SACRAMENTO, Calif. -- With the Cleveland Cavaliers' 99-92 Christmas Day loss to Golden State Warriors two days in the rearview and the NBA admitting Tuesday that several calls were missed down the stretch -- one that should have gone against LeBron James; three that should have gone against Kevin Durant -- James says the thing that irks him most is when an official refuses to acknowledge that an infraction occurred.
"I think for me the worst thing is when I actually go and talk to the ref and they say, 'It was nothing,'" James said at shootaround Wednesday as the Cavs prepared to play the Sacramento Kings. "Like I go over (and say to the official), 'You didn't see that?' 'No I didn't think it was anything. It was no call. No foul.' That's the worst for me. If he says, 'I missed that one' or 'maybe I wasn't in the right position,' but when you see the ref right there on the baseline looking at the whole play and you go up to him and he says there's no call multiple times in crunch time? That's the frustrating part. And for me it's even more frustrating because I know how I'm officiated at times."
Durant, according to the league, fouled James twice with less than 30 seconds to go in the fourth quarter and Cleveland down 95-92, first making forearm contact to the Cavs star that affected his "speed, quickness, balance, rhythm" and then making contact to his arm and body that affected his driving shot attempt, which was blocked.
Referee Derrick Stafford initially signaled it as the Cavs' ball, but his call was overturned after the review, and the Warriors were awarded the possession.
When asked if officials should be allowed to retroactively assess a foul that was originally a no call if they see it while undergoing a replay review, James said, "I believe so."
Ironically, last year the league admitted the Cavs benefited from two late missed calls in their 109-108 win over the Warriors on Christmas Day.
The NBA also said Durant should have been called for a foul on James with 1:12 remaining that caused a Cavs turnover and James should have been whistled for a foul on Draymond Green for clamping Green's arm and jersey with 33 seconds left, which affected his ability to retrieve a rebound.
In an effort to increase transparency, the league issues a "Last Two Minute Report" as a public review of officiating for games that were within three points at any time in the last two minutes of the fourth quarter or the last two minutes of any overtime period during the 2017-18 season. It started in March 2015 as part of the NBA's "ongoing effort to build a greater awareness and understanding of the rules and processes that govern our game," according to the league's website.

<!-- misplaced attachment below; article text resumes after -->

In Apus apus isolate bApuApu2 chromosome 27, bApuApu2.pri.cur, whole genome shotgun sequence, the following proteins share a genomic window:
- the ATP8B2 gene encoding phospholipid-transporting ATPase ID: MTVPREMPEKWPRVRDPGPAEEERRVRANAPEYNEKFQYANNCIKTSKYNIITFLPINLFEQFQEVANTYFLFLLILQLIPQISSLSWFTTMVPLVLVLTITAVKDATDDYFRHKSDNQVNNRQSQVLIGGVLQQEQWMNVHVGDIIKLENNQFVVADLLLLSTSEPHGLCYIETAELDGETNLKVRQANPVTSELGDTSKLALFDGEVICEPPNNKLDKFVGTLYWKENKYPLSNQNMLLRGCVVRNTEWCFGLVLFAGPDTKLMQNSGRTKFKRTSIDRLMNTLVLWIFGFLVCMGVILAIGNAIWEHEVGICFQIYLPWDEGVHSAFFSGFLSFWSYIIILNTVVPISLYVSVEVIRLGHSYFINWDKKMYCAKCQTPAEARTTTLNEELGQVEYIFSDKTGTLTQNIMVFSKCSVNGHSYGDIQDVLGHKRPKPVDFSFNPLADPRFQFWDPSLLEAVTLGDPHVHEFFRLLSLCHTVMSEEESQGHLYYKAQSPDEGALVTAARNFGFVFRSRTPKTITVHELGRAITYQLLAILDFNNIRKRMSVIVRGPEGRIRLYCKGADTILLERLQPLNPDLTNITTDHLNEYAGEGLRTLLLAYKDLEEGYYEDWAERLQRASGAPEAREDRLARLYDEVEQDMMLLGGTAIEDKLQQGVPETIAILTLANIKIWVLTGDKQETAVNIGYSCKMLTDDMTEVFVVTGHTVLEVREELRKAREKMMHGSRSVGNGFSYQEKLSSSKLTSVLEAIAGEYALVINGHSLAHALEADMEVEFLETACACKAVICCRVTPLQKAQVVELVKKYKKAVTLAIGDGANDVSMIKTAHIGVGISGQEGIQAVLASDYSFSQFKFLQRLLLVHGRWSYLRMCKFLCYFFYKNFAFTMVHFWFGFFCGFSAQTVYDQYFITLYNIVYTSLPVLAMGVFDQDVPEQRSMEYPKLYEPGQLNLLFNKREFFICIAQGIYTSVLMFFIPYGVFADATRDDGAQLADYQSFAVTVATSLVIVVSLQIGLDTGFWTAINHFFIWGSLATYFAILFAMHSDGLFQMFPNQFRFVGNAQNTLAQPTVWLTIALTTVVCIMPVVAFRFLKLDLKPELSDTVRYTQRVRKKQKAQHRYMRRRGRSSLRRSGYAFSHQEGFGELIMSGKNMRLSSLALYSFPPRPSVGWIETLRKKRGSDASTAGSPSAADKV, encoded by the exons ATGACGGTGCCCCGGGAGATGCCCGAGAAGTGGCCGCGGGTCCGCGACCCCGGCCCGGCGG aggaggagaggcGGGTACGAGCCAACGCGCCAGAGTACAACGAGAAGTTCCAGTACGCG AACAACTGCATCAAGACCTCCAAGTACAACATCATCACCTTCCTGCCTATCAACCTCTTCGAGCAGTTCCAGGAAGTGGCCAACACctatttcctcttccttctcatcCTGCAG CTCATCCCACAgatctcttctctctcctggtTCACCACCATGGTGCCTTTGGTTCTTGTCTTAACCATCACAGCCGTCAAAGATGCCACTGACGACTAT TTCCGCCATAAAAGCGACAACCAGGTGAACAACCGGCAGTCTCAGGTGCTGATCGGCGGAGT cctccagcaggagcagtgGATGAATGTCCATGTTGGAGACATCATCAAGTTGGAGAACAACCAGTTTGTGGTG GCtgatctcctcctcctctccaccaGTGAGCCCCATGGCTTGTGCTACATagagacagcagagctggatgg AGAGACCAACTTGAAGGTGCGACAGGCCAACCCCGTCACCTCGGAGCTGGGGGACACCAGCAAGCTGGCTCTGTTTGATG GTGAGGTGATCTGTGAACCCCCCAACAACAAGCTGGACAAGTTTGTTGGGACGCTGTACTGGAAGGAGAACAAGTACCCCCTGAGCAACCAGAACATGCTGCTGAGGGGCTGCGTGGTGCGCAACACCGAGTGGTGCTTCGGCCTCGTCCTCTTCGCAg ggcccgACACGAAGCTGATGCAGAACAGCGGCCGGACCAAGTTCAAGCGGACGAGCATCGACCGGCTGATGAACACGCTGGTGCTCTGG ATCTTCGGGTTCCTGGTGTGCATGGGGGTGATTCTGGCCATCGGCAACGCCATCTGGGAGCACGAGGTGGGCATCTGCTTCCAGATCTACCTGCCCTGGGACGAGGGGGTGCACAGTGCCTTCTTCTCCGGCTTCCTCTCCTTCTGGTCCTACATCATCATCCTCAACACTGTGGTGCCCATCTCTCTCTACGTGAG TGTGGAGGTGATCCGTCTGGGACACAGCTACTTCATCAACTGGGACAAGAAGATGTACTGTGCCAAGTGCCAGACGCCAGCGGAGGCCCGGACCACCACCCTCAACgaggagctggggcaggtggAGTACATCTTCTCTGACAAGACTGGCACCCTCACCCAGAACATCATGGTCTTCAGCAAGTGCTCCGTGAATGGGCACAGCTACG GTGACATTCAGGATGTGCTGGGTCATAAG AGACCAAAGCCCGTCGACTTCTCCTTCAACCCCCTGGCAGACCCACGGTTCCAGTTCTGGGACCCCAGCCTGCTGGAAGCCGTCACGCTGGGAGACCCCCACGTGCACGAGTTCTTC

The reports also "serve as a mechanism of accountability to our fans and the media who fairly seek clarifications after our games," according to the league. James slammed the "Last Two Minute Report" conceit last December.
"I'm not a fan of the two-minute report," James said. "I think it discredits what the referees are doing for 48 minutes. If that's the case, you might as well do a 48-minute report. "It's not fair to the referees that you only talk about the final two minutes of the game and not the first 46. There's plays that's missed, there's plays that called throughout 48 minutes that don't get talked about."
After the Cavs' latest late-game controversy, James was skeptical that handing over more control to the league's replay center in Secaucus, N.J. would be a solution to correcting missed calls in the moment at games being played out at arenas around the country.
"I don't know," James said. "That's something we got to all discuss but at the end of the day, there's nothing you can do about it. Like I said after the game, what are you going to do about it? I mean, it's nothing you can do about it. You got three referees that's there that's been in the heat of the game all game and we're allowing someone that's thousands and thousands of miles away to make a call that can be (a) bang-bang (decision) because they have a different camera or whatever the case may be. If the ref can see it, they know the call. They know what the call is. But, whatever."
Cavs coach Tyronn Lue said that some degree of human error on the part of the officials, combined with general judgment, is just the cost of doing business in the NBA.
"It's part of the game," Lue said. "It's a fast game. They put that review in, it's different. But the game is so fast, guys are so strong and so powerful. When you're going to the basket, I think LeBron, he gets fouled, but he's so strong, he goes through contact a lot like Shaq (Shaquille O'Neal), a lot like (Paul) Pierce when he played. So they really don't get the benefit of the call, snapping their head back and drawing a foul like that. We've got to do a better job of selling it like everybody else does." When James heard Lue's answer about selling fouls while he was shooting on the court nearby and jerked his body back, as if he was receiving contact from a defender. "I'll have to do a lot of this tonight," he said.